Forthcoming documentary: On 26 April 2017, Julius vs the ANC will broadcast South Africa’s political turmoil on Witness, Al Jazeera English. Rehad Desai’s authored documentary condenses five years of volatile South African politics into 48 disturbing minutes. The film explores various issues from the police killing of 34 striking mineworkers at Marikana in 2012, the rise of Julius Malema, to the various protests that have rocked South Africa and the ongoing power contestations.
The opening of the South African parliament shocked many across the continent. The State of the Nation Address (SONA) was marred by traumatic violent scenes in the house, expletives were exchanged by legislators, MPs for the Economic Freedom Front (EFF) disrupted proceedings and the speaker ordered for their removal, which turned violent. While the disruption of President Jacob Zuma’s address could be seen more as political antics at play, the violence is a cause for concern for a country trying to heal from a violent past, a history which continues to affect the society.
An interview with Chumile Sali, an activist with the Social Justice Coalition (SJC), a mass member-based social movement on state-civil society relations in South Africa
The death of longtime Cuban ruler Fidel Castro last month led to tributes for the larger-than-life revolutionary leader from all over the world. In Africa, from the African Union’s headquarters in Addis Ababa to Harare and Pretoria, leaders praised Castro’s contribution to anti-colonial struggles on the continent.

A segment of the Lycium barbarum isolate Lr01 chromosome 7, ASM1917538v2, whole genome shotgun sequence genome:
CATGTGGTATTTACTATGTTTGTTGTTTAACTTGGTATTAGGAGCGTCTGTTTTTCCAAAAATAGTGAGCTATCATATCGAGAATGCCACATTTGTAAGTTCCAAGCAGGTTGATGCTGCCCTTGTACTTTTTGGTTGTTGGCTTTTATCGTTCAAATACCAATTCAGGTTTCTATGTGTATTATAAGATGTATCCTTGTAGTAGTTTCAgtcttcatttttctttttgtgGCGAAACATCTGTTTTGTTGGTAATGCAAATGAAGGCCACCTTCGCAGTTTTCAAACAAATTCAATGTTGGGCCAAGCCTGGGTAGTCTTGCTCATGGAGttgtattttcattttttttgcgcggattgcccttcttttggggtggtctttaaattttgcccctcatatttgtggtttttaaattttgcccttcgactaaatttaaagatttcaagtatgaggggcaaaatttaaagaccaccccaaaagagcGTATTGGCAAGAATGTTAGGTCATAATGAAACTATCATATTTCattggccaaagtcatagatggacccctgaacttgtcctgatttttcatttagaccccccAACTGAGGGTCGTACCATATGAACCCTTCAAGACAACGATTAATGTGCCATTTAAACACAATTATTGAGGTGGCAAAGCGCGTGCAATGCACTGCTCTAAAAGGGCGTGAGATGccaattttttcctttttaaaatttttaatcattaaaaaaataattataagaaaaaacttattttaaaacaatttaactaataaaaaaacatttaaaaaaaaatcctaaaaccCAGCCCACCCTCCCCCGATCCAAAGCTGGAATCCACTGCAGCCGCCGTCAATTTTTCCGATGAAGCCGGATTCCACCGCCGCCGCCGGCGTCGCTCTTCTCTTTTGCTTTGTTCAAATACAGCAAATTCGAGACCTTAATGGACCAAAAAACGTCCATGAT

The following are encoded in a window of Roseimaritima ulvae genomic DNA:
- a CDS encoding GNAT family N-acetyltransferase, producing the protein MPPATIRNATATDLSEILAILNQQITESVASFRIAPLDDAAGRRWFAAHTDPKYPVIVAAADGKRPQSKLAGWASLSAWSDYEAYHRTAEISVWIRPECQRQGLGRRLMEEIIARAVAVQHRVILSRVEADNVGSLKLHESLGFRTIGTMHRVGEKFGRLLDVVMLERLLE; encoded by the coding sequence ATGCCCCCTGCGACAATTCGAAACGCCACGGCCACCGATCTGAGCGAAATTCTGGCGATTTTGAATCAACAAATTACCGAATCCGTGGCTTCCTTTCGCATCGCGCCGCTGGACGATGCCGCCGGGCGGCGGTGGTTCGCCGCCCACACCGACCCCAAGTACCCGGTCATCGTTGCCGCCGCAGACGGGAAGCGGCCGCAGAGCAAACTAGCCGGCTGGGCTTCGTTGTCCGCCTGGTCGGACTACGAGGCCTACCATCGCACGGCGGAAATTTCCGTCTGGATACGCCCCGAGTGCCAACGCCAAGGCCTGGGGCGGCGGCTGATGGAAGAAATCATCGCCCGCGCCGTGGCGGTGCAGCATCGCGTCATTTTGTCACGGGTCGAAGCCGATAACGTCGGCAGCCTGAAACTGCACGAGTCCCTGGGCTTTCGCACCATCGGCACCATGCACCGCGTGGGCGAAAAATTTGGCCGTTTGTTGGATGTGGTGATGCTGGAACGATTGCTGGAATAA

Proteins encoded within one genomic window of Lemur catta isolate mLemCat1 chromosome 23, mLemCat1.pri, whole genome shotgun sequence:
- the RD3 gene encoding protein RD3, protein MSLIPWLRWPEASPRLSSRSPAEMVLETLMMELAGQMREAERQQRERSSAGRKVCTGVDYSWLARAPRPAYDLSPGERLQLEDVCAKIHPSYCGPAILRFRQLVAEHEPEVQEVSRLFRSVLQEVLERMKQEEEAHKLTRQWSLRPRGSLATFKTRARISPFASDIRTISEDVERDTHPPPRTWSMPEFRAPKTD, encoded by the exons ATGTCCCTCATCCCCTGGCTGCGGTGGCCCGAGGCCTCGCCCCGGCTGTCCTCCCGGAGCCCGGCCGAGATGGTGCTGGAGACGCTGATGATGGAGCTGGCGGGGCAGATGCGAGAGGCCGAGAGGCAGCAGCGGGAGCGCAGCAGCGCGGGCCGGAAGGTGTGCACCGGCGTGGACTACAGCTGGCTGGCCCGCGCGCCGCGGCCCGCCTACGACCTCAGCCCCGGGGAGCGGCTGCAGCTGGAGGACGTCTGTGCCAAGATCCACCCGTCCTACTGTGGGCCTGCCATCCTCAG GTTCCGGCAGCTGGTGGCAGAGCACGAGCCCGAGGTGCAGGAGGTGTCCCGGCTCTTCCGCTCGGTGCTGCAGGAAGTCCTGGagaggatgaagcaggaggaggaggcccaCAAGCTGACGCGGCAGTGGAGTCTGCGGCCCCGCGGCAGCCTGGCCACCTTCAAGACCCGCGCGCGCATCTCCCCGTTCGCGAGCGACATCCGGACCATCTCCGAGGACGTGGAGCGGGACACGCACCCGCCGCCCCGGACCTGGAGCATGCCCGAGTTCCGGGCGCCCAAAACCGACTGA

The 8% decline in the voters’ support for the ruling African National Congress (ANC) party between 2011 and 2016 represents a fundamental shift in South African politics. Much has been written on the implications for the ANC and the country, but a significant and under-reported short-term impact relates to the implications for budget expenditure and service delivery at a local level. Senior economists Conrad Barberton, Carmen Abdoll and researcher Chandre Gould explain.
On the eve of the most heavily contested local government election in the history of South Africa, the ruling African National Congress (ANC) is a predictable mass of contradictions. But who is honestly surprised by this? And does it really matter?
Disclaimer: a full stadium does not necessarily translate into votes. Two weekends ago, the Economic Freedom Fighters (EFF) put on what can only be described as a very impressive show. First to launch its manifesto was the African National Congress (ANC), followed by the Democratic Alliance (DA). The latter fared better in terms of attracting a crowd, but neither managed to fill a stadium.